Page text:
Under the Microscope

Award-winning young scientist Hosam Zowawi is working on a revolutionary new test to combat superbugs

When Hosam Zowawi was seven years old, a relative bought his father a microscope as a present. The scientific instrument sat gathering dust until Zowawi’s father bestowed the unwanted gift on his son.

“He never used it so said I could,” recalls Zowawi, now 30.  “I remember looking at an ant under it for the first time. The size and what I could see were amazing. I was obsessed from then on. I realised there are many things in the world we cannot really observe with the natural eye yet they are very complicated and interesting to study.”

That life-transforming endowment at a young age set Saudi-born Zowawi on a career path in which he has excelled. The microbiologist and doctoral student has made it his mission to combat drug-resistant bacteria, one of the biggest threats to healthcare today. According to the World Health Organisation, resistance to antibiotics is a global threat reaching “an alarming level”.


Perhaps even more shockingly, Zowawi’s homeland and the surrounding Gulf countries are among the worst-affected areas for superbugs. The scientist learned as much while working as an infection control trainee in Jeddah after graduating from Umm Al-Qura University in Mecca.

He saw patients admitted for routine procedures like hip replacements and eye operations then developing secondary, life-threatening infections in the same hospitals treating them, thanks to the prevalence of superbugs. And he fears the culture of casual antibiotic use in the Middle East, over-prescription of antibiotics without proper diagnosis and the easy availability of drugs over the pharmacy counter are contributing to the problem.

Zowawi aims to counteract the growing problem by developing a new test which will accurately pinpoint what infection doctors are dealing with in a matter of hours rather than the three or four days it currently takes.

Called Rapid Superbug, it will also determine whether the bacteria present are resistant to antibiotics – putting a halt to medication being prescribed needlessly and in doing so, stopping the continuous cycle of overuse of antibiotics, which is contributing to the problem in the first place.  “The improper use of antibiotics has damaging consequences. Bacteria are placed under pressure to become resistant to antibiotics,” says Zowawi, who is currently studying for a doctorate at the University of Queensland Centre for Clinical Research in Australia, a leading biological research institution.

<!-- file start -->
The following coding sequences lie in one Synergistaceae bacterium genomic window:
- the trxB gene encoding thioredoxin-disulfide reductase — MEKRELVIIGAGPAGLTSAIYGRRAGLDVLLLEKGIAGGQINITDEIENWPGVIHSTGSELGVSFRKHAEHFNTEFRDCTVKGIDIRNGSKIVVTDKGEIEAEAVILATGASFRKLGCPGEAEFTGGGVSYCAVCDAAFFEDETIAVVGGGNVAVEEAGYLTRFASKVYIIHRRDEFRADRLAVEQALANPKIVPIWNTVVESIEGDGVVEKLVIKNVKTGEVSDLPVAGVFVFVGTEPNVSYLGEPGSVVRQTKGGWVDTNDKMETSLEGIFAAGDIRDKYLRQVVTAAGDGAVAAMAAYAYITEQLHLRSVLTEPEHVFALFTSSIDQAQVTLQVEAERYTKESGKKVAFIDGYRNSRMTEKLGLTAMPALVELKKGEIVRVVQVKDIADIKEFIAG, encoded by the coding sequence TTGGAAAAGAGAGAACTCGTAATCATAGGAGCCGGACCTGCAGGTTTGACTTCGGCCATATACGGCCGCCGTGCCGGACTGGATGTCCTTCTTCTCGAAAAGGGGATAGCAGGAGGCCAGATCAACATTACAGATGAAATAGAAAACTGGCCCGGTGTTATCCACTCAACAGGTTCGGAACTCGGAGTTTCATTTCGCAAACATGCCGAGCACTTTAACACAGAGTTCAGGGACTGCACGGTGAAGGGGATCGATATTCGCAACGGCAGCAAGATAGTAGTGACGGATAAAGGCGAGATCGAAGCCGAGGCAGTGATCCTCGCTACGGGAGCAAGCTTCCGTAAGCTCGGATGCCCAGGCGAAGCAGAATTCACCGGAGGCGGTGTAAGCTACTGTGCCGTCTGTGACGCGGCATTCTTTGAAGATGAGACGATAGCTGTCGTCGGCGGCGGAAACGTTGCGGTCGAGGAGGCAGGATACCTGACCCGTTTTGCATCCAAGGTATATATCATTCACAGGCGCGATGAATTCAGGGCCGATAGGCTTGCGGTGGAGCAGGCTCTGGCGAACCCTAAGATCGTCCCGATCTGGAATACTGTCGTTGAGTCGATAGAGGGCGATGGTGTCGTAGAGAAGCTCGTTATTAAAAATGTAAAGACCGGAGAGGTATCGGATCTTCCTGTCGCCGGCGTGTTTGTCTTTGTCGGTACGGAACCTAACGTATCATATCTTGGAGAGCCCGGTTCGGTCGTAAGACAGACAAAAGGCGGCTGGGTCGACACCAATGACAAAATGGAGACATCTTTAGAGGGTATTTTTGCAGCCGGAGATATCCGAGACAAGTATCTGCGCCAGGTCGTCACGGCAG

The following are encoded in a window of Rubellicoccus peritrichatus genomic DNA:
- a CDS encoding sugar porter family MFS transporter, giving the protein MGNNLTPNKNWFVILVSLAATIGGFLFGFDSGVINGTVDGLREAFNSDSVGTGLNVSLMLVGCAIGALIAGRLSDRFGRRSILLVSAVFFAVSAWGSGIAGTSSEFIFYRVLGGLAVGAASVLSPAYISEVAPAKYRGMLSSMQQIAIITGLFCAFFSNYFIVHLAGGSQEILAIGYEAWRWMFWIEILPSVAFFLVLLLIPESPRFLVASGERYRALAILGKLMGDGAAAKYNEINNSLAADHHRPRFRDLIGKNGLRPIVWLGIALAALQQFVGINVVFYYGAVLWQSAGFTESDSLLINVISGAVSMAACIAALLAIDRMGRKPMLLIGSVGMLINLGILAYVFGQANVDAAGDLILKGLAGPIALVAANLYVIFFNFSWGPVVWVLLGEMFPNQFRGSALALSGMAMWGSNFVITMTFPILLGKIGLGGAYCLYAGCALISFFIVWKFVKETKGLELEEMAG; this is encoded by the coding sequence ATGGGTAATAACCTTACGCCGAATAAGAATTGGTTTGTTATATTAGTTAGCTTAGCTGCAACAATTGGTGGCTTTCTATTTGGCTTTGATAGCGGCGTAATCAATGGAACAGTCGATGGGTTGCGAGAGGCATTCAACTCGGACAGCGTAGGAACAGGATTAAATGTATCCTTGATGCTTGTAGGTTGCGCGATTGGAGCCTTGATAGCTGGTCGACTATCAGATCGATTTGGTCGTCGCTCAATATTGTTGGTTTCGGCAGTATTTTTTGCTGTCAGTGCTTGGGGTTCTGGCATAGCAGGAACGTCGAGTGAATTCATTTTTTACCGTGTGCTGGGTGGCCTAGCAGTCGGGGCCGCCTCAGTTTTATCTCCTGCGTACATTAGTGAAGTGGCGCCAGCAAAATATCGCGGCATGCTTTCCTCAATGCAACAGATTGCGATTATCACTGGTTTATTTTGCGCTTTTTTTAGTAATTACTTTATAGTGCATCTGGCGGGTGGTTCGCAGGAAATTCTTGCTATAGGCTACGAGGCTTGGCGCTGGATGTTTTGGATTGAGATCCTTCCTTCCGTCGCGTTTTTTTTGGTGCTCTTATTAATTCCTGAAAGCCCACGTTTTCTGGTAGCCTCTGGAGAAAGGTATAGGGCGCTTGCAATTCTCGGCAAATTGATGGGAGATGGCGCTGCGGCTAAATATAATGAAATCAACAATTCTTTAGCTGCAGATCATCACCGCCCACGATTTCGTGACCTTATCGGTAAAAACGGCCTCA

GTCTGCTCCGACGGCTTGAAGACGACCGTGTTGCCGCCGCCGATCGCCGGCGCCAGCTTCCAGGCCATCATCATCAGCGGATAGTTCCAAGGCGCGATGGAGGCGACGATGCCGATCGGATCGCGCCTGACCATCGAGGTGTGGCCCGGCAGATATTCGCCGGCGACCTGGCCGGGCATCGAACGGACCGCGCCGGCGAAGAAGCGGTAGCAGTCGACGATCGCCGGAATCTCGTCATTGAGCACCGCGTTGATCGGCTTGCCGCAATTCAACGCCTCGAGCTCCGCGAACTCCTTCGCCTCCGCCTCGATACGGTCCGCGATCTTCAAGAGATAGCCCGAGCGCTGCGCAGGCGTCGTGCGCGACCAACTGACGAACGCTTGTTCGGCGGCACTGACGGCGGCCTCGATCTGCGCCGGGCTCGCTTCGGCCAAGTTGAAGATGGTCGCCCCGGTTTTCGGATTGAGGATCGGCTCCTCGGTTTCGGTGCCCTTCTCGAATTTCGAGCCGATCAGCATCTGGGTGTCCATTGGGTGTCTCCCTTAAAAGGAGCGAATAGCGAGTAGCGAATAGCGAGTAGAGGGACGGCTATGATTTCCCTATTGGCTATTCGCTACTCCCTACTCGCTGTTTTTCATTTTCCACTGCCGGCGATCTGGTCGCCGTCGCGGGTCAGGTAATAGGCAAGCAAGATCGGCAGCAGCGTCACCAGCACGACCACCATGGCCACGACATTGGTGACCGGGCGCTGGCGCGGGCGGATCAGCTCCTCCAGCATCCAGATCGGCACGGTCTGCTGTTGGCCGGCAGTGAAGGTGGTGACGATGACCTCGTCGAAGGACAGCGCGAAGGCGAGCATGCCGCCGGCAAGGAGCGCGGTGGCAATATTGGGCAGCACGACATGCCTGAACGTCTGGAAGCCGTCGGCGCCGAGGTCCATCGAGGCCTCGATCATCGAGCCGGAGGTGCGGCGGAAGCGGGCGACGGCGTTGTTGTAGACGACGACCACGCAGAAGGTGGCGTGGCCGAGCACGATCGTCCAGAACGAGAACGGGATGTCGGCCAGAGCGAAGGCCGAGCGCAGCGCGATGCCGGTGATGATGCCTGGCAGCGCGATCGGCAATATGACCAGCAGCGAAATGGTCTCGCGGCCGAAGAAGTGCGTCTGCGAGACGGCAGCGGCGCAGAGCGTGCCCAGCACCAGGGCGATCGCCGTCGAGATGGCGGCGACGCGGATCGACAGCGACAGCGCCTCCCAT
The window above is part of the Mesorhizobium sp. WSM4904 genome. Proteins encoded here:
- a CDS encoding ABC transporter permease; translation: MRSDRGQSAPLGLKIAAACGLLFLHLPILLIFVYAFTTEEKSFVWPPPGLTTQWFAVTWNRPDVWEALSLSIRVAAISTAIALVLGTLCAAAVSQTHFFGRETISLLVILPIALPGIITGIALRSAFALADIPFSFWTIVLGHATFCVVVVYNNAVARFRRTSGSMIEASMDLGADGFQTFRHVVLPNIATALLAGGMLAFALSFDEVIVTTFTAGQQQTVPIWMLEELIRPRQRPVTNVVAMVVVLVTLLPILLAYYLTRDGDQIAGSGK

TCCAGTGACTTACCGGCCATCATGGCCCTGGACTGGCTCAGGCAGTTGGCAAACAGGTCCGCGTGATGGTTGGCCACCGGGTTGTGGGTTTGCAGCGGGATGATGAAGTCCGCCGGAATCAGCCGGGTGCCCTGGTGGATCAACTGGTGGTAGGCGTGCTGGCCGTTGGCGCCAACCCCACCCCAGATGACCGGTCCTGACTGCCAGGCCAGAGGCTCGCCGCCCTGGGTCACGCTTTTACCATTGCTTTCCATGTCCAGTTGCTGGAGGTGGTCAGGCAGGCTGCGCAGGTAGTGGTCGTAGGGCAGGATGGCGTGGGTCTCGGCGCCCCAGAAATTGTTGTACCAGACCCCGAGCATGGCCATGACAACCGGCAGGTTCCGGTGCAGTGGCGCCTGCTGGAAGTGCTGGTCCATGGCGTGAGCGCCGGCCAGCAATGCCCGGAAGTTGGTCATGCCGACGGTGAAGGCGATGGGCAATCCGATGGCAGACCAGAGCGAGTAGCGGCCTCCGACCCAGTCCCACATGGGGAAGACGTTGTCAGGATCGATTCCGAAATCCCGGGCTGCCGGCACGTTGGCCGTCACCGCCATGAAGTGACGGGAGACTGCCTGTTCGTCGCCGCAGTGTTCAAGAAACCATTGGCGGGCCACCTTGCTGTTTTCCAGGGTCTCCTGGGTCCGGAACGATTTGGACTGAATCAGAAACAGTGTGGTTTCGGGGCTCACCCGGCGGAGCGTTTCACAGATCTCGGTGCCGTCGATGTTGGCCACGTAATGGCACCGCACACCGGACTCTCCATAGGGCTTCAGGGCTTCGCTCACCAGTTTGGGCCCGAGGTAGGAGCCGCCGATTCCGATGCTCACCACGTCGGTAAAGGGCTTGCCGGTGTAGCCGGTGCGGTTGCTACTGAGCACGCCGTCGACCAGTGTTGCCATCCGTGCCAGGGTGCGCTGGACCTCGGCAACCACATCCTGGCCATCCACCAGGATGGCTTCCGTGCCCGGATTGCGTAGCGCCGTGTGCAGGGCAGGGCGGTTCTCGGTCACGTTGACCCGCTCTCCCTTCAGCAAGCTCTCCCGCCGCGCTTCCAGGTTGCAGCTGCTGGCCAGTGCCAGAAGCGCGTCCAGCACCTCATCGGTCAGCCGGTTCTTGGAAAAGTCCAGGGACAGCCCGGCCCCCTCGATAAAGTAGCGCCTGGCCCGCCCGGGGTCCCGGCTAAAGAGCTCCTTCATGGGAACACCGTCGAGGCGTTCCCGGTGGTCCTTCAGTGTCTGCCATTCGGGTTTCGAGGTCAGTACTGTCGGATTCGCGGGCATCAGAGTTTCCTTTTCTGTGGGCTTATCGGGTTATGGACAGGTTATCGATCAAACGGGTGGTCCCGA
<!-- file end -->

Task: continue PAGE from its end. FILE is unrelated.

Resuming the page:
“Antibiotics can also demolish sensitive bacteria and leave the resistant ones without competition. If you get sick, the most common thing is to be given antibiotics or worse, you go out and get them yourself with no prescription.


“At the moment, the only way to identify what antibiotics to use on a patient in hospital is trial and error. You give them a little of everything and see what works. It is too much and the viruses become immune.

“Imagine if all illnesses became resistant to the drugs we use to treat them. It will be like the past when people used to die of a sore throat. We will be helpless. And how many people come through the GCC every day? The world is much smaller now. Viruses will spread too much.”

Nearly a century ago, penicillin inventor Alexander Fleming first warned of the danger, he adds. Zowawi’s pioneering research earned him a Rolex Award for Enterprise last year. He was one of five young laureates worldwide granted just over $50,000 for his innovative work and the first Saudi to be named a young laureate. The bi-annual Rolex enterprise awards have attracted more than 30,000 applicants since they were first launched in 1976 but only 190 have been successful, with just two winners coming from Saudi Arabia. The young laureate category was set up in 2009 to award innovators aged between 18 and 30.

Zowawi, who was also named one of Time magazine’s next generation leaders, plans to put his prize money toward his research. But he has some other unconventional ideas about how to win support for his new test from both the healthcare profession and the public.

“We need awareness of the problem. I am a keen polo player and want to start a team called the Superbug Slayers,” says Zowawi, who bears more than a passing resemblance to top polo player Nacho Figueras. “I want us to enter international tournaments to spread the message. Every person reached helps. Hopefully we will find the answer.”